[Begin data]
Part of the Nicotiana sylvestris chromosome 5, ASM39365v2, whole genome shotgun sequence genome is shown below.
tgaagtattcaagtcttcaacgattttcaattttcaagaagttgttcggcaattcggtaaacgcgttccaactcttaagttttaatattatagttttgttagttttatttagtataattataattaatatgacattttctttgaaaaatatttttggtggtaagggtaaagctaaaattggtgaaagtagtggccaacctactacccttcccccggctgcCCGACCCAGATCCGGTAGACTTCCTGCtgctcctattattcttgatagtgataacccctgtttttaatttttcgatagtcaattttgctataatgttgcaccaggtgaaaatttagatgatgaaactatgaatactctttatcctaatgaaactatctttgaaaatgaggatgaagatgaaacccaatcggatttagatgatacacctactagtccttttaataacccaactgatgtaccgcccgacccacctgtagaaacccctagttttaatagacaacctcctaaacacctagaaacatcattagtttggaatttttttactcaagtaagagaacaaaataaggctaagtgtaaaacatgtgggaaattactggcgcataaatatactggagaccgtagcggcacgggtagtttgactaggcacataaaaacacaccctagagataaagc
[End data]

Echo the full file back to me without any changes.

Part of the Nicotiana sylvestris chromosome 5, ASM39365v2, whole genome shotgun sequence genome is shown below.
tgaagtattcaagtcttcaacgattttcaattttcaagaagttgttcggcaattcggtaaacgcgttccaactcttaagttttaatattatagttttgttagttttatttagtataattataattaatatgacattttctttgaaaaatatttttggtggtaagggtaaagctaaaattggtgaaagtagtggccaacctactacccttcccccggctgcCCGACCCAGATCCGGTAGACTTCCTGCtgctcctattattcttgatagtgataacccctgtttttaatttttcgatagtcaattttgctataatgttgcaccaggtgaaaatttagatgatgaaactatgaatactctttatcctaatgaaactatctttgaaaatgaggatgaagatgaaacccaatcggatttagatgatacacctactagtccttttaataacccaactgatgtaccgcccgacccacctgtagaaacccctagttttaatagacaacctcctaaacacctagaaacatcattagtttggaatttttttactcaagtaagagaacaaaataaggctaagtgtaaaacatgtgggaaattactggcgcataaatatactggagaccgtagcggcacgggtagtttgactaggcacataaaaacacaccctagagataaagc